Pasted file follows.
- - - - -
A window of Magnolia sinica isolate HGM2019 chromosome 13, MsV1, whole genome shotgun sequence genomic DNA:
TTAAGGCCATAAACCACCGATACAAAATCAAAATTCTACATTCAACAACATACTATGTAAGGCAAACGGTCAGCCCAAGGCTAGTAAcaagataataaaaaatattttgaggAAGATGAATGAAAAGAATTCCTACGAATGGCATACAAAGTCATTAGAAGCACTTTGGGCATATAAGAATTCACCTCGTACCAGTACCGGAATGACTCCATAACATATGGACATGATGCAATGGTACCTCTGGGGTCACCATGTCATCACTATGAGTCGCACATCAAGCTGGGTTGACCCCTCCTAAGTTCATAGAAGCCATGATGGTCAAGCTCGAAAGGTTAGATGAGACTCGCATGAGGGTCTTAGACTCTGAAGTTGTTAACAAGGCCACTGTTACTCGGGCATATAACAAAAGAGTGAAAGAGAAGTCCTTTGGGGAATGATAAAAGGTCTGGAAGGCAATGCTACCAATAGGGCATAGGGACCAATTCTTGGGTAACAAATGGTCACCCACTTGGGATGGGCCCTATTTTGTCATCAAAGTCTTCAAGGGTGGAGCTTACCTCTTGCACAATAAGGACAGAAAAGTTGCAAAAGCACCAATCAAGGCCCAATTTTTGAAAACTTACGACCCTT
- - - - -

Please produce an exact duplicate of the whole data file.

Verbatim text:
A window of Magnolia sinica isolate HGM2019 chromosome 13, MsV1, whole genome shotgun sequence genomic DNA:
TTAAGGCCATAAACCACCGATACAAAATCAAAATTCTACATTCAACAACATACTATGTAAGGCAAACGGTCAGCCCAAGGCTAGTAAcaagataataaaaaatattttgaggAAGATGAATGAAAAGAATTCCTACGAATGGCATACAAAGTCATTAGAAGCACTTTGGGCATATAAGAATTCACCTCGTACCAGTACCGGAATGACTCCATAACATATGGACATGATGCAATGGTACCTCTGGGGTCACCATGTCATCACTATGAGTCGCACATCAAGCTGGGTTGACCCCTCCTAAGTTCATAGAAGCCATGATGGTCAAGCTCGAAAGGTTAGATGAGACTCGCATGAGGGTCTTAGACTCTGAAGTTGTTAACAAGGCCACTGTTACTCGGGCATATAACAAAAGAGTGAAAGAGAAGTCCTTTGGGGAATGATAAAAGGTCTGGAAGGCAATGCTACCAATAGGGCATAGGGACCAATTCTTGGGTAACAAATGGTCACCCACTTGGGATGGGCCCTATTTTGTCATCAAAGTCTTCAAGGGTGGAGCTTACCTCTTGCACAATAAGGACAGAAAAGTTGCAAAAGCACCAATCAAGGCCCAATTTTTGAAAACTTACGACCCTT